The story of the ten virgins (Matthew 25:1-13) highlights what can be a common experience for many of us: we know something very important is about to happen but we don’t exactly know when. At Christ the King this is a common occurrence, e.g., will this bambino (or bambina) make a timely entrance, or an early one, or a late one?
My twin sister and I were born premature, which wasn’t the only surprise. Due to the primitive state of echo technology at the time—i.e., non-existent—it was not known that Mom was carrying twins. I was born first; my sister kicked me out because she wanted her own womb. When my sister arrived 12 minutes later, it caused quite a stir. My maternal grandparents had bets on “boy or girl,” and when Dad called them to say that they could both collect, my grandmother almost fainted. But, in a certain sense, the birth itself was not a surprise; everyone knew that it was just a matter of time.
We know that some things are going to happen; we just don’t know exactly when. The ten virgins know that the Master will return and the wedding feast will begin at some point; they just don’t know when. During a time when the most accurate timepieces were sundials, and it was night, things got even more interesting.
Ready or not …
But the point of the story is not just about the ambiguity of the timing. The primary point is about the state of readiness of those involved: five were prepared and five were not.
In the Scriptures, Light is something that the Holy One of Israel does, whether it is the Light of Day One, which He commands into being, or the Light that shines in the darkness, the Light of the Incarnation itself. Oil is also a great image of His presence, especially the presence of the Holy Spirit, as when Samuel anoints David with oil to make him King of Israel, and from that moment on the Spirit rushed upon him. (1 Samuel 16:13)
The wise five had prepared, knowing that the timing of the Master’s return was ambiguous; they had brought with them enough oil for the eventuality of a late arrival. The other five had not.
“Give me oil for my lamp…”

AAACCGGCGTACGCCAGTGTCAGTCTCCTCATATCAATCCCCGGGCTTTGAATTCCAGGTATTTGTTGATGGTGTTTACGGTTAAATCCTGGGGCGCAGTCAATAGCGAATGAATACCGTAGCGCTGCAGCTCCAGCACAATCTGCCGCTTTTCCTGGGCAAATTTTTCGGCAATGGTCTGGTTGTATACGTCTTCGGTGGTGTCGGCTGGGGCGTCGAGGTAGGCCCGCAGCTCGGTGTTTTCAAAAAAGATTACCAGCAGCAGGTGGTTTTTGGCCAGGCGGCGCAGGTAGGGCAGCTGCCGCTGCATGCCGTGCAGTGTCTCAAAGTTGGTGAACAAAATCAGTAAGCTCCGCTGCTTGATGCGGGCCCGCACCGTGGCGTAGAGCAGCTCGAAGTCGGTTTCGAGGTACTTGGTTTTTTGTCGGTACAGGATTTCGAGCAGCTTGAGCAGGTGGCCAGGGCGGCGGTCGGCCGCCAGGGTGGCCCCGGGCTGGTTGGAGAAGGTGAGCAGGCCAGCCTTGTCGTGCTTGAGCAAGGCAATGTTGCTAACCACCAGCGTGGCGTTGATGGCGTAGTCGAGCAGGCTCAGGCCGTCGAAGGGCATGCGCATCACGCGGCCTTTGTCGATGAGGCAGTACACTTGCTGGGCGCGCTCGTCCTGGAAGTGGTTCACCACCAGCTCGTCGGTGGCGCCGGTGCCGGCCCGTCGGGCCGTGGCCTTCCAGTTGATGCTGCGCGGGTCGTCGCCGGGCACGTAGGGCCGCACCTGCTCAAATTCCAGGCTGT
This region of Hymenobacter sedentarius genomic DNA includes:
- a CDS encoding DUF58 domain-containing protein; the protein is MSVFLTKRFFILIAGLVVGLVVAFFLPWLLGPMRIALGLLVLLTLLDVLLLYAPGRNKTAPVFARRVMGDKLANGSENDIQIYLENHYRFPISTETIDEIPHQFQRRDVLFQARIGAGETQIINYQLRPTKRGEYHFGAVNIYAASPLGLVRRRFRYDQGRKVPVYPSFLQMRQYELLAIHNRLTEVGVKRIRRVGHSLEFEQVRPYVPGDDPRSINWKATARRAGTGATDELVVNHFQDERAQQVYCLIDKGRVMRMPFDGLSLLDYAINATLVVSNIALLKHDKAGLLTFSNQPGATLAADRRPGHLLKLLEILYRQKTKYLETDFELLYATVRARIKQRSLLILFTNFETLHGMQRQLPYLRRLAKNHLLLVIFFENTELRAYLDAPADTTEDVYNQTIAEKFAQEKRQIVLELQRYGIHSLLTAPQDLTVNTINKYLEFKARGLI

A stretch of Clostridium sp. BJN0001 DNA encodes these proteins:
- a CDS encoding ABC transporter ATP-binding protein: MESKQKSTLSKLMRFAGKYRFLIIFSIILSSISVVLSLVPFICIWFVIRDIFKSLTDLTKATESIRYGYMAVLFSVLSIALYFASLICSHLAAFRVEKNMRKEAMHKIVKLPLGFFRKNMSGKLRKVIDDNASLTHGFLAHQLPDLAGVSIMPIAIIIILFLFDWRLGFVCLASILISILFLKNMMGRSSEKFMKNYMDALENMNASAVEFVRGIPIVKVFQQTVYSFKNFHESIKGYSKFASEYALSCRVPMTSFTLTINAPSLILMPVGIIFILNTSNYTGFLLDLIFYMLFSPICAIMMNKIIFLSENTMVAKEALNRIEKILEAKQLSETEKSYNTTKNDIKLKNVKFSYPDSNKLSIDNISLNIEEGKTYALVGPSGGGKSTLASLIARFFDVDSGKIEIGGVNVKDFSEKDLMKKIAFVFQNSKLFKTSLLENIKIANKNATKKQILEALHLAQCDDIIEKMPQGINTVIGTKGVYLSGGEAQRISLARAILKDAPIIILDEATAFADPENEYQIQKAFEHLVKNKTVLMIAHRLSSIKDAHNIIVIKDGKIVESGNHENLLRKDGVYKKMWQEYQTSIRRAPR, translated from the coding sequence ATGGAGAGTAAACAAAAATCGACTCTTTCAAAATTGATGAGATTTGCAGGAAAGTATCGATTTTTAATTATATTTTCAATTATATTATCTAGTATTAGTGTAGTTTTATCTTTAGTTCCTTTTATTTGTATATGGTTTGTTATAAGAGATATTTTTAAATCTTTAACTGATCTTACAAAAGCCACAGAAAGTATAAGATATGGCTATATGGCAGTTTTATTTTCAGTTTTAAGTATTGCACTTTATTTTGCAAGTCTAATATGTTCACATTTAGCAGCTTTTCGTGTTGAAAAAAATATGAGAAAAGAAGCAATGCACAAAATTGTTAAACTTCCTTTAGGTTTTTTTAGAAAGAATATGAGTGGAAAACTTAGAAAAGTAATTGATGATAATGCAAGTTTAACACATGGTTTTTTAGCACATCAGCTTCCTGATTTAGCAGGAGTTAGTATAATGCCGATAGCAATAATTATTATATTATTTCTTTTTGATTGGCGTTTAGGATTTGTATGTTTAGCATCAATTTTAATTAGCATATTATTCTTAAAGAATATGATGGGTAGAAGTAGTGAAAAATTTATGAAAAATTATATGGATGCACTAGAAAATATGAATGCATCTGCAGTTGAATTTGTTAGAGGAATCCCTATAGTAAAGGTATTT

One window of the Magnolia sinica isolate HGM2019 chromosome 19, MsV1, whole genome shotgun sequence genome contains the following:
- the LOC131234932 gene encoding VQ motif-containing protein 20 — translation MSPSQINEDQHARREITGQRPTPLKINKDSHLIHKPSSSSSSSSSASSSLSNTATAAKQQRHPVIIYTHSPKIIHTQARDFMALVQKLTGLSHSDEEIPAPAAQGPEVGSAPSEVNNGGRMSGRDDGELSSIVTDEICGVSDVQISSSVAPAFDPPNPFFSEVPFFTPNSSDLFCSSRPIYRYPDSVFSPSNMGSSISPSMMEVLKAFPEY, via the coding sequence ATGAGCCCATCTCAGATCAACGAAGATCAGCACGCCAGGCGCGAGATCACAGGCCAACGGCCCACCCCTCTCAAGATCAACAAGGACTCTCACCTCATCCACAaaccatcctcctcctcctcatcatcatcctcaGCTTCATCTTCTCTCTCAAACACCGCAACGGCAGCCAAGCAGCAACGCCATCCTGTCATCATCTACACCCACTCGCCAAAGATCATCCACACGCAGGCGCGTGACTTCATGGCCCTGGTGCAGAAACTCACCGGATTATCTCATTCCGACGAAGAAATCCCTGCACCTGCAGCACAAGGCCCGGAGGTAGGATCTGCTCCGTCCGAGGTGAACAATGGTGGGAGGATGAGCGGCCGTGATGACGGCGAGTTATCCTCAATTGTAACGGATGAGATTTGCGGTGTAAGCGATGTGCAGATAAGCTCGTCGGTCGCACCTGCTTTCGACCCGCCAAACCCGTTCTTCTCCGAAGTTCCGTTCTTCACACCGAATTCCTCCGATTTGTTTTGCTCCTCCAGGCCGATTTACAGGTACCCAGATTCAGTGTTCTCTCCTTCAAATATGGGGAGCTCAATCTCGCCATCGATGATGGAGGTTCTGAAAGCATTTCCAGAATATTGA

What does all this mean in the context of this story? The Master is coming and only in His light can we see His way and follow it, but His light is empowered by the Holy Spirit that we have been given. To maintain that gift of the Spirit requires a constant returning to the source, to receive more and more oil that our light would continue to shine. We must regularly return to the “oil merchants” to buy this for ourselves.
The nature of that oil is such that, in a certain sense, it cannot be shared, each one must acquire it for themselves. It’s not that the five wise virgins were just being stingy. It speaks to the reality that our relationship with the Lord Jesus must be actively pursued by each one of us. There’s a sense in which the ultimate grace of His presence must be acquired by each human soul. While there are ways we can facilitate that for each other, ultimately, each one of us must pursue the Lord Jesus for that individual union with Him that He calls us to.
Being ready now and at the hour…
The finality of the example in the story, of course, is a reference to the ultimate arrival of the Master in our lives, either at the moment of our death or when the Trumpet goes off. If we are not prepared to see Him at that moment, then there are eternal consequences. But it can also apply to other encounters with the Lord Jesus. How many divine appointments have I missed because I hadn’t been at the oil merchants lately to stock up on the oil of the Spirit? My light was shining so dimly that I could not see what He was doing and cooperate with it. That is always the risk.
That risk is only abated by our making sure we are spending adequate time with the King, sufficiently empowering our relationship with Him so that we are simply present to Him and all that He wants to do. He has called us to be the Light of the World, but our light only shines with His power. Let us have the wisdom and perseverance we need to constantly pursue Him so that at any moment the King begins to move, we are prepared and ready for Him!—Fr. Ed